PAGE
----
Abstract 1. A series of laboratory experiments was conducted to examine the influences of leaf litter input and flushing of medium on the priority effects of the two bamboo-stump breeding mosquitoes, Aedes albopictus and Tripteroides bambusa, using 150-ml microcosms. Larvae of either species were introduced to microcosms on day 0 (early cohort), at different densities, and day 14 (late cohort). The effects of the early cohort on survival, pupation, and biomass yield of the late cohort were compared among various combinations of the two species and among different treatments (water exchange, leaf addition, both of them, neither of them) on days 14 and 44.
2. Survivorship and pupation success of the late A. albopictus cohort were affected negatively by the presence of either species of the early cohort to a greater extent than those of the late T. bambusa cohort.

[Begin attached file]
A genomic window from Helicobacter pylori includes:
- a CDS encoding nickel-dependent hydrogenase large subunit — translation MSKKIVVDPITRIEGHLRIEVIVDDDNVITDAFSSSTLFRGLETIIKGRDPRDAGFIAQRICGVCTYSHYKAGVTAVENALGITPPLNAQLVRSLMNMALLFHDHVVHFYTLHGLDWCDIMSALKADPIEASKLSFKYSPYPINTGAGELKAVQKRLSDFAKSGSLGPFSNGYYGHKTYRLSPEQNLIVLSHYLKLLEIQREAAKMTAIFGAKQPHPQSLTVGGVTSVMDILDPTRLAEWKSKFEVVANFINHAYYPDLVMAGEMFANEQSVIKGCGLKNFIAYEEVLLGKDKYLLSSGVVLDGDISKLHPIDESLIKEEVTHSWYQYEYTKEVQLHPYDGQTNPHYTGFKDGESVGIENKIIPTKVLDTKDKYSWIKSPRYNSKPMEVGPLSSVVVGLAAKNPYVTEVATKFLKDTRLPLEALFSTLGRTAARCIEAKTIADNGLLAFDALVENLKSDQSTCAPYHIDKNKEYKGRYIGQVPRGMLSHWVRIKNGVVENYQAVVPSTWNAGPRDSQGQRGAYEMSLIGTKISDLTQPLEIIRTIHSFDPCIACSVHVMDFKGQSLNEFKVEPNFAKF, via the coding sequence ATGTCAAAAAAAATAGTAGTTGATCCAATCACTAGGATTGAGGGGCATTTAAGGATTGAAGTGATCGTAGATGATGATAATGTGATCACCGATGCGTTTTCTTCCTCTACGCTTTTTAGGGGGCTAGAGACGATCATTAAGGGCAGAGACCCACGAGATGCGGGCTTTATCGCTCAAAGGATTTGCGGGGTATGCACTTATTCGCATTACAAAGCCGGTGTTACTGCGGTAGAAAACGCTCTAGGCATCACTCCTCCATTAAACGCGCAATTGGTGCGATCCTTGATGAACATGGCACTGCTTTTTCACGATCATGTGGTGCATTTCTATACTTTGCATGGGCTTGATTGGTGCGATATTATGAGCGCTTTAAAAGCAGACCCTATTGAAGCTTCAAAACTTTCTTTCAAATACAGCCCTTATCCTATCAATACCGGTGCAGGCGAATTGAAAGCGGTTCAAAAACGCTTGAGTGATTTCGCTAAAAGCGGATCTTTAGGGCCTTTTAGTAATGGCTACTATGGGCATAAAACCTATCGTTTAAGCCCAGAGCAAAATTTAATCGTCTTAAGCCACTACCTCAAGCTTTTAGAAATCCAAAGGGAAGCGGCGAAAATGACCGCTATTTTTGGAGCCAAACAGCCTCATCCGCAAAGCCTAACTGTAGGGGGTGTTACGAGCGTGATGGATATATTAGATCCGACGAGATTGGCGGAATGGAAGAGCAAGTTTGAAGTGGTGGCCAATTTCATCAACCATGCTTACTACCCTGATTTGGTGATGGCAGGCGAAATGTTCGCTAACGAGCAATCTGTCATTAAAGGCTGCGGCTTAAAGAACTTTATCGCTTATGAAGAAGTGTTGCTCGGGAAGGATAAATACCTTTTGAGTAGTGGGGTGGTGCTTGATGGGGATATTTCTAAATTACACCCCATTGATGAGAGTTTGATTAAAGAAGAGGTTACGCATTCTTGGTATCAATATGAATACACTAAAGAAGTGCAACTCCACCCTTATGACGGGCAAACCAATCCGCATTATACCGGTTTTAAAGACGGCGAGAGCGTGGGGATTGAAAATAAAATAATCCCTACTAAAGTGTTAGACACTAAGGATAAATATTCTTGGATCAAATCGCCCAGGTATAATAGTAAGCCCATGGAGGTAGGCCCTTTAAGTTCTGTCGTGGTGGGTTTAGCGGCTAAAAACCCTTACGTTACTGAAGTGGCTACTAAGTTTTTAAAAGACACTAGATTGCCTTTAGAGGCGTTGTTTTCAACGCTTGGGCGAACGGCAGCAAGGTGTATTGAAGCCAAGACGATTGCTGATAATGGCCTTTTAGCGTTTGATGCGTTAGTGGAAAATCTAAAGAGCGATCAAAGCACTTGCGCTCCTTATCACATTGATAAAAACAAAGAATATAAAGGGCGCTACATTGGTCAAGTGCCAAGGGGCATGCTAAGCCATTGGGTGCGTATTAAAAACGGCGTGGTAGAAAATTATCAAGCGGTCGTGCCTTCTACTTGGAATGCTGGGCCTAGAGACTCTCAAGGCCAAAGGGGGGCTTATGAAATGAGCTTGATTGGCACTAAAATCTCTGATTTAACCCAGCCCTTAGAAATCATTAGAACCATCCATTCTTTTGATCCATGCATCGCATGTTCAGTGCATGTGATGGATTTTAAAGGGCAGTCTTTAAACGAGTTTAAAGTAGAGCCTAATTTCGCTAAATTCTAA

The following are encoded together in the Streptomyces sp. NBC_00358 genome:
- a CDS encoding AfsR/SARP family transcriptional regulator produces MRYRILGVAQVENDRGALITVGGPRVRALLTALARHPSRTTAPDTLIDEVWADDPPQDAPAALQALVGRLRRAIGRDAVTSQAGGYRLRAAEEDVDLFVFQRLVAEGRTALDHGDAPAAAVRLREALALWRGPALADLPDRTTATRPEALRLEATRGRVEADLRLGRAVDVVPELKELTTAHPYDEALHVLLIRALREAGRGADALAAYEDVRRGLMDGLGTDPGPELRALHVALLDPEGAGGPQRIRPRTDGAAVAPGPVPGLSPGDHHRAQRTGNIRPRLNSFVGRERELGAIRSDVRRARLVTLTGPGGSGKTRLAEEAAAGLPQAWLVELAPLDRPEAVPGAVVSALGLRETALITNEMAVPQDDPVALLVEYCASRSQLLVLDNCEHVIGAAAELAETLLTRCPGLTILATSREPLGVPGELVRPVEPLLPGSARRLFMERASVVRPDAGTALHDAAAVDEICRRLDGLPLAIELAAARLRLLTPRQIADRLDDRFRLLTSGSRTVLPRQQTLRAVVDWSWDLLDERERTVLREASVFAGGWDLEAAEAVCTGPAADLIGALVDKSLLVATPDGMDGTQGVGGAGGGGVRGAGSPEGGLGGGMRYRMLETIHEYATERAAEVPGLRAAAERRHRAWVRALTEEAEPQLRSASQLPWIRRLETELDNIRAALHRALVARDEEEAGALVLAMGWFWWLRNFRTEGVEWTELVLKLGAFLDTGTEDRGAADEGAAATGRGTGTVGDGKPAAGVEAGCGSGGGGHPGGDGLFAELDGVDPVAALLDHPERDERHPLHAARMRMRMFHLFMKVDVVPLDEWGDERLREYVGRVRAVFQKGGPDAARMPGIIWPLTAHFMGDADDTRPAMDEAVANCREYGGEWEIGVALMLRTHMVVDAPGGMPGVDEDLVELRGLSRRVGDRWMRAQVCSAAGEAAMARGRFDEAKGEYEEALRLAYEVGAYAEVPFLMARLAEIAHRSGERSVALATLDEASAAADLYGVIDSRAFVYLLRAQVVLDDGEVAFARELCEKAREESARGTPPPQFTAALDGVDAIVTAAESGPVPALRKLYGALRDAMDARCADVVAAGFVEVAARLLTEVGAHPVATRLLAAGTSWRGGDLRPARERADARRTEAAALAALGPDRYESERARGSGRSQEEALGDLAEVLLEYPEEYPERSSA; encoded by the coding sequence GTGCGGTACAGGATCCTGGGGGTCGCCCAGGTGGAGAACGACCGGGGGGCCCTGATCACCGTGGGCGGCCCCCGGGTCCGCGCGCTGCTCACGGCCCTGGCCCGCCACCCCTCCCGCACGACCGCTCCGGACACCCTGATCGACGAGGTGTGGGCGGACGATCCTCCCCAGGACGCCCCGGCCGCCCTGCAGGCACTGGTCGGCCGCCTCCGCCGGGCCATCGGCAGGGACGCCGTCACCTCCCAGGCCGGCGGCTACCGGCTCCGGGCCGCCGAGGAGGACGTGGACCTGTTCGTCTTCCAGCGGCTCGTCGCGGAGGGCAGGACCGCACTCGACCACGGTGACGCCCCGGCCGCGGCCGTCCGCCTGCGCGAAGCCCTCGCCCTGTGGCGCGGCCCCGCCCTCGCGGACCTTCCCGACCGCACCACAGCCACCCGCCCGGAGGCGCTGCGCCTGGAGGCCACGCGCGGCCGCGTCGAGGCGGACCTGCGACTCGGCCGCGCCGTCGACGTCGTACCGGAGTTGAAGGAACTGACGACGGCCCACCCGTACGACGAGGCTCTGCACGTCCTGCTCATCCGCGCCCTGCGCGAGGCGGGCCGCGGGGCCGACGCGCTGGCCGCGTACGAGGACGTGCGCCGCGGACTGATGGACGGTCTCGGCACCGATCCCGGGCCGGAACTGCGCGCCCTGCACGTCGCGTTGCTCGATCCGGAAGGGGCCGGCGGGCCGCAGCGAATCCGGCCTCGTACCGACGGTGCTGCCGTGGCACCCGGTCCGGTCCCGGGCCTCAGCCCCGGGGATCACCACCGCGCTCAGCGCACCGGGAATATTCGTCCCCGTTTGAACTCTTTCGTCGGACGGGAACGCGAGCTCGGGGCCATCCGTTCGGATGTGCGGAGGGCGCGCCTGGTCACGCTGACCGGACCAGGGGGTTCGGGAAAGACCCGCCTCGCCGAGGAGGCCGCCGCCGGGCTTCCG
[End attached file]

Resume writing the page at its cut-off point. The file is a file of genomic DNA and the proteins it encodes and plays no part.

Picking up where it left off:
3. Water exchange reduced mortality of the late A. albopictus cohort over a short term in the presence of the early cohort of either species, indicating that a toxic substance was involved in the inhibitory priority effects. The addition of leaf litter enhanced survivorship and pupation of the late A. albopictus cohort, whether or not water was exchanged. The late T. bambusa cohort showed high survival rate with all treatments.
4. The results indicate that leaf-litter input moderates the inhibitory priority effects on A. albopictus larvae, not only by supplying food resources but also by alleviating the toxicity of accumulated dissolved substances.